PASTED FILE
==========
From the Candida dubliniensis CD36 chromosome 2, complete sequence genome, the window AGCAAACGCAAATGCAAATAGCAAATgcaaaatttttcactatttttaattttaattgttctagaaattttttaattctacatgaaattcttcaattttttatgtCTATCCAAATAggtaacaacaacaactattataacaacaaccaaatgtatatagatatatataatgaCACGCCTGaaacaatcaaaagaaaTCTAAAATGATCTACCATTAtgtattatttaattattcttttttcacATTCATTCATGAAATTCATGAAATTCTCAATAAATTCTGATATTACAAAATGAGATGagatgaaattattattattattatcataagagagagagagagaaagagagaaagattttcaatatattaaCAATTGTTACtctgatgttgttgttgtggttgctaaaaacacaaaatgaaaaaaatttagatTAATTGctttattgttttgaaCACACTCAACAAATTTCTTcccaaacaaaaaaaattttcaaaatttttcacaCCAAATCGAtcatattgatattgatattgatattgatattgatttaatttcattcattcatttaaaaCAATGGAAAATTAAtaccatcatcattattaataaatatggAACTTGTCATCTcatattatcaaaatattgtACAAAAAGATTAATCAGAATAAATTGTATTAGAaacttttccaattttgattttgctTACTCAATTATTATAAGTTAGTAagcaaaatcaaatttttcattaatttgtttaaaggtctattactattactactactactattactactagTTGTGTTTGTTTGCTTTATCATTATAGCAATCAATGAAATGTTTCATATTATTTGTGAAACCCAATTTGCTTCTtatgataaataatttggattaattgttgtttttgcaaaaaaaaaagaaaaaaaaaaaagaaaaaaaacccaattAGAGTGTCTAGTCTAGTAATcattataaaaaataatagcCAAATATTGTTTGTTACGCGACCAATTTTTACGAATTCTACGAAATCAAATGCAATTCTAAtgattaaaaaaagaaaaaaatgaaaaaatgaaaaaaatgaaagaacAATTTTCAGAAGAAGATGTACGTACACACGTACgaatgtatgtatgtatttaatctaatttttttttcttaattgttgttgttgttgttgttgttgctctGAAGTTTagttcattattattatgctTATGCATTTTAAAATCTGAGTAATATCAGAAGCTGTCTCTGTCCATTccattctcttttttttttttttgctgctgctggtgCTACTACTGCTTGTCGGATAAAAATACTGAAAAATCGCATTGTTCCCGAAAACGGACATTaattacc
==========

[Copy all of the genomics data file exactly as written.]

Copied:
From the Candida dubliniensis CD36 chromosome 2, complete sequence genome, the window AGCAAACGCAAATGCAAATAGCAAATgcaaaatttttcactatttttaattttaattgttctagaaattttttaattctacatgaaattcttcaattttttatgtCTATCCAAATAggtaacaacaacaactattataacaacaaccaaatgtatatagatatatataatgaCACGCCTGaaacaatcaaaagaaaTCTAAAATGATCTACCATTAtgtattatttaattattcttttttcacATTCATTCATGAAATTCATGAAATTCTCAATAAATTCTGATATTACAAAATGAGATGagatgaaattattattattattatcataagagagagagagagaaagagagaaagattttcaatatattaaCAATTGTTACtctgatgttgttgttgtggttgctaaaaacacaaaatgaaaaaaatttagatTAATTGctttattgttttgaaCACACTCAACAAATTTCTTcccaaacaaaaaaaattttcaaaatttttcacaCCAAATCGAtcatattgatattgatattgatattgatattgatttaatttcattcattcatttaaaaCAATGGAAAATTAAtaccatcatcattattaataaatatggAACTTGTCATCTcatattatcaaaatattgtACAAAAAGATTAATCAGAATAAATTGTATTAGAaacttttccaattttgattttgctTACTCAATTATTATAAGTTAGTAagcaaaatcaaatttttcattaatttgtttaaaggtctattactattactactactactattactactagTTGTGTTTGTTTGCTTTATCATTATAGCAATCAATGAAATGTTTCATATTATTTGTGAAACCCAATTTGCTTCTtatgataaataatttggattaattgttgtttttgcaaaaaaaaaagaaaaaaaaaaaagaaaaaaaacccaattAGAGTGTCTAGTCTAGTAATcattataaaaaataatagcCAAATATTGTTTGTTACGCGACCAATTTTTACGAATTCTACGAAATCAAATGCAATTCTAAtgattaaaaaaagaaaaaaatgaaaaaatgaaaaaaatgaaagaacAATTTTCAGAAGAAGATGTACGTACACACGTACgaatgtatgtatgtatttaatctaatttttttttcttaattgttgttgttgttgttgttgttgctctGAAGTTTagttcattattattatgctTATGCATTTTAAAATCTGAGTAATATCAGAAGCTGTCTCTGTCCATTccattctcttttttttttttttgctgctgctggtgCTACTACTGCTTGTCGGATAAAAATACTGAAAAATCGCATTGTTCCCGAAAACGGACATTaattacc